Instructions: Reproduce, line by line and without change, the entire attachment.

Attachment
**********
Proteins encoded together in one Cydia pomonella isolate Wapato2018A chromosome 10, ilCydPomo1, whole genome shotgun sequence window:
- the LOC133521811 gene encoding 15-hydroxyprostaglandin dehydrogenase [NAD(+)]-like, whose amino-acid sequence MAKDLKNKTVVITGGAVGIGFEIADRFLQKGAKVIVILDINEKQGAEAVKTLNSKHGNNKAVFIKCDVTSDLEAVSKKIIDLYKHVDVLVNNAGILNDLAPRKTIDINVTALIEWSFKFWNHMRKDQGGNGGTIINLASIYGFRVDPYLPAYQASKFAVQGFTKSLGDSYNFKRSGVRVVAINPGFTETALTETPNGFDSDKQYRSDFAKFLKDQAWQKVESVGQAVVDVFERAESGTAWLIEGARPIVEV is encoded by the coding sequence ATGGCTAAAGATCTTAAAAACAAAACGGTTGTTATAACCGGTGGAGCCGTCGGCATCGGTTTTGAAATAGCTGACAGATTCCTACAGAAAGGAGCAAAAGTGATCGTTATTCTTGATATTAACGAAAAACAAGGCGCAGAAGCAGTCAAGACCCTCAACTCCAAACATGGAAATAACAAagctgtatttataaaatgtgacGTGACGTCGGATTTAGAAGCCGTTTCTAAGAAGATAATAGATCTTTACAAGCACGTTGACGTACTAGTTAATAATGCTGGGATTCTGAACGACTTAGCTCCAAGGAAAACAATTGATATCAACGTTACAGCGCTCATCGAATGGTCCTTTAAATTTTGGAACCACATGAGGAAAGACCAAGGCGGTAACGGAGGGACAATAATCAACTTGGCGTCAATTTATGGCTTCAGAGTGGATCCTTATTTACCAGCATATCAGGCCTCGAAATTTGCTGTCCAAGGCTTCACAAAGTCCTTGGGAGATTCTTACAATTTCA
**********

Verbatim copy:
Proteins encoded together in one Cydia pomonella isolate Wapato2018A chromosome 10, ilCydPomo1, whole genome shotgun sequence window:
- the LOC133521811 gene encoding 15-hydroxyprostaglandin dehydrogenase [NAD(+)]-like, whose amino-acid sequence MAKDLKNKTVVITGGAVGIGFEIADRFLQKGAKVIVILDINEKQGAEAVKTLNSKHGNNKAVFIKCDVTSDLEAVSKKIIDLYKHVDVLVNNAGILNDLAPRKTIDINVTALIEWSFKFWNHMRKDQGGNGGTIINLASIYGFRVDPYLPAYQASKFAVQGFTKSLGDSYNFKRSGVRVVAINPGFTETALTETPNGFDSDKQYRSDFAKFLKDQAWQKVESVGQAVVDVFERAESGTAWLIEGARPIVEV is encoded by the coding sequence ATGGCTAAAGATCTTAAAAACAAAACGGTTGTTATAACCGGTGGAGCCGTCGGCATCGGTTTTGAAATAGCTGACAGATTCCTACAGAAAGGAGCAAAAGTGATCGTTATTCTTGATATTAACGAAAAACAAGGCGCAGAAGCAGTCAAGACCCTCAACTCCAAACATGGAAATAACAAagctgtatttataaaatgtgacGTGACGTCGGATTTAGAAGCCGTTTCTAAGAAGATAATAGATCTTTACAAGCACGTTGACGTACTAGTTAATAATGCTGGGATTCTGAACGACTTAGCTCCAAGGAAAACAATTGATATCAACGTTACAGCGCTCATCGAATGGTCCTTTAAATTTTGGAACCACATGAGGAAAGACCAAGGCGGTAACGGAGGGACAATAATCAACTTGGCGTCAATTTATGGCTTCAGAGTGGATCCTTATTTACCAGCATATCAGGCCTCGAAATTTGCTGTCCAAGGCTTCACAAAGTCCTTGGGAGATTCTTACAATTTCA